The Six Most Infuriating Hoaxes of 2013

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 writes:  Trash TV legend Morton Downey, Jr. made a highly questionable claim in 1989 that he was attacked by neo-Nazis in a San Francisco International Airport restroom. He said they shaved his head and painted a backwards swastika on his face. Every year it seems as if these hate crime hoaxes increase. But lies about hate crimes are just one kind of whopper. As we close out 2013, awash in daily social media outrage and as gullible as ever, here are six hoaxes that suckered far too many journalists and others.

The lying lesbian waitress

In mid-November, waitress Dayna Morales sent a picture to Have A Gay Daypurporting to show that customers left her a mean note in place of a tip. The receipt allegedly said: “I’m sorry but I cannot tip because I don’t agree with your lifestyle and how you live your life.” Outraged Americans expressed their shock and horror at the mean note, sharing the picture and associated stories tens of thousands of times. Everyone patted themselves on the back for agreeing that this was hateful homophobic behavior. Thousands of dollars in donations poured in for the former Marine. The only problem is that the story had no basis in fact. The family whose receipt was shown proved that they had actually tipped 20% on their bill. Friends told media outlets that this was just the latest in a string of extraordinary stories told by Morales, who was dishonorably discharged from the military for failing to turn up to drills. She had told friends, reportedly, that she was the only survivor of a bomb blast in Afghanistan. She also reportedly made fantastic claims about incurable brain cancer, sustaining major damage in Hurricane Sandy and being impregnated by her father. At one point Morales claimed she would donate the gifts she received to the Wounded Warrior Project, but the group couldn’t verify if she made any donation.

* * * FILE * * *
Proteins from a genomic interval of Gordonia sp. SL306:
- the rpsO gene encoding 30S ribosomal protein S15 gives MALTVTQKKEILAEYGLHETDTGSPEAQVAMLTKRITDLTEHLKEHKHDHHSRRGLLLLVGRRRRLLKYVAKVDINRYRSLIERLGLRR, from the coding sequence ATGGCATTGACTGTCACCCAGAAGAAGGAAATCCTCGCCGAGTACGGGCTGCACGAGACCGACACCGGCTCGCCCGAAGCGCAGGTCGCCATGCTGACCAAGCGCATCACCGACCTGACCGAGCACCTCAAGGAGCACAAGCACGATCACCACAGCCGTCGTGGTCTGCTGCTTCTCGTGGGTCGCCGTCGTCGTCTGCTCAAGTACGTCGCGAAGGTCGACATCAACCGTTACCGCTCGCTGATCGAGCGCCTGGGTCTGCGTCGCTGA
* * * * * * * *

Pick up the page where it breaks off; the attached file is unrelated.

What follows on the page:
The dramatic love life of Manti Te’o

Manti Teʻo, linebacker for the San Diego Chargers, played in college for the University of Notre Dame. One of the more interesting stories of the 2012 college football season was Te’o’s excellent leadership on the field after enduring the deaths of his beloved grandmother and beautiful girlfriend. His name was mentioned frequently as a Heisman contender and the deaths were mentioned in all the major media write-ups of his amazing season. In January of this year,Deadspin revealed that the very existence of the girlfriend was a hoax — an online relationship with a man posing as a woman.

Elan Gale’s fake fight on an airplane

On Thanksgiving Day, reality television producer Elan Gale tweeted out an imaginative tale of a very rude woman on a packed airplane. Twitter lost its collective mind over how awful this woman — who was berating a flight attendant, according to the tweets — was. She didn’t exist and Gale later revealed that he’d invented the woman as a way to entertain himself and his followers while on a flight. It being Thanksgiving, journalists went ahead and reported the event as fact without verifying it.